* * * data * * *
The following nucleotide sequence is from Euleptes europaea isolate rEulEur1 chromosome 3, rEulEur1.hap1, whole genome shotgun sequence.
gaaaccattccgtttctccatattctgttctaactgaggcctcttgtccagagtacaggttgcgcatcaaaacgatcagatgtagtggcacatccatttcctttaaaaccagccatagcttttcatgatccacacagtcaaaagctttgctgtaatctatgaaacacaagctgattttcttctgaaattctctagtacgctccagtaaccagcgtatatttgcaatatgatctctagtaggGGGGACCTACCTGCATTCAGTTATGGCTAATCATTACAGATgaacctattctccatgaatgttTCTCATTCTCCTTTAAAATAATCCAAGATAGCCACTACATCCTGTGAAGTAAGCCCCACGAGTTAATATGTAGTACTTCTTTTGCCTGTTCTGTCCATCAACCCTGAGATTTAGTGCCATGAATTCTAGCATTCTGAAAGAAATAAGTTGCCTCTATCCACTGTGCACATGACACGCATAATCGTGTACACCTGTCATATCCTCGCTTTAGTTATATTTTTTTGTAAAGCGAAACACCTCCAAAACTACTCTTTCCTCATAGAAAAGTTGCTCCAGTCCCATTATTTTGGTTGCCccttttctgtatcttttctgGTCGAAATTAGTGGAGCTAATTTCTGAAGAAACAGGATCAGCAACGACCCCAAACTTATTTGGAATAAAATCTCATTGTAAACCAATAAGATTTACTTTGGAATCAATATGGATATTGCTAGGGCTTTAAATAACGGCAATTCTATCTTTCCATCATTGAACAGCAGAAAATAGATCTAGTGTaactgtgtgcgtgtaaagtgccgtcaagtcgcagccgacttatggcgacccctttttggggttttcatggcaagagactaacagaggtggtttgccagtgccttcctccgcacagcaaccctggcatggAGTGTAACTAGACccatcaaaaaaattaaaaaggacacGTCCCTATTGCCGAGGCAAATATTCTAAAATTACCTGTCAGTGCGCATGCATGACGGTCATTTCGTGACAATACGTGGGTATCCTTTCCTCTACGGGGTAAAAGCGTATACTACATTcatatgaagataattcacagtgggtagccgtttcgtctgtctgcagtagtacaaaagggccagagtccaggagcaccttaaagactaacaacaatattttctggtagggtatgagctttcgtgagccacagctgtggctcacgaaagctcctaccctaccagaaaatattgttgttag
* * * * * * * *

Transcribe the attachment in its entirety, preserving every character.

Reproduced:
The following nucleotide sequence is from Euleptes europaea isolate rEulEur1 chromosome 3, rEulEur1.hap1, whole genome shotgun sequence.
gaaaccattccgtttctccatattctgttctaactgaggcctcttgtccagagtacaggttgcgcatcaaaacgatcagatgtagtggcacatccatttcctttaaaaccagccatagcttttcatgatccacacagtcaaaagctttgctgtaatctatgaaacacaagctgattttcttctgaaattctctagtacgctccagtaaccagcgtatatttgcaatatgatctctagtaggGGGGACCTACCTGCATTCAGTTATGGCTAATCATTACAGATgaacctattctccatgaatgttTCTCATTCTCCTTTAAAATAATCCAAGATAGCCACTACATCCTGTGAAGTAAGCCCCACGAGTTAATATGTAGTACTTCTTTTGCCTGTTCTGTCCATCAACCCTGAGATTTAGTGCCATGAATTCTAGCATTCTGAAAGAAATAAGTTGCCTCTATCCACTGTGCACATGACACGCATAATCGTGTACACCTGTCATATCCTCGCTTTAGTTATATTTTTTTGTAAAGCGAAACACCTCCAAAACTACTCTTTCCTCATAGAAAAGTTGCTCCAGTCCCATTATTTTGGTTGCCccttttctgtatcttttctgGTCGAAATTAGTGGAGCTAATTTCTGAAGAAACAGGATCAGCAACGACCCCAAACTTATTTGGAATAAAATCTCATTGTAAACCAATAAGATTTACTTTGGAATCAATATGGATATTGCTAGGGCTTTAAATAACGGCAATTCTATCTTTCCATCATTGAACAGCAGAAAATAGATCTAGTGTaactgtgtgcgtgtaaagtgccgtcaagtcgcagccgacttatggcgacccctttttggggttttcatggcaagagactaacagaggtggtttgccagtgccttcctccgcacagcaaccctggcatggAGTGTAACTAGACccatcaaaaaaattaaaaaggacacGTCCCTATTGCCGAGGCAAATATTCTAAAATTACCTGTCAGTGCGCATGCATGACGGTCATTTCGTGACAATACGTGGGTATCCTTTCCTCTACGGGGTAAAAGCGTATACTACATTcatatgaagataattcacagtgggtagccgtttcgtctgtctgcagtagtacaaaagggccagagtccaggagcaccttaaagactaacaacaatattttctggtagggtatgagctttcgtgagccacagctgtggctcacgaaagctcctaccctaccagaaaatattgttgttag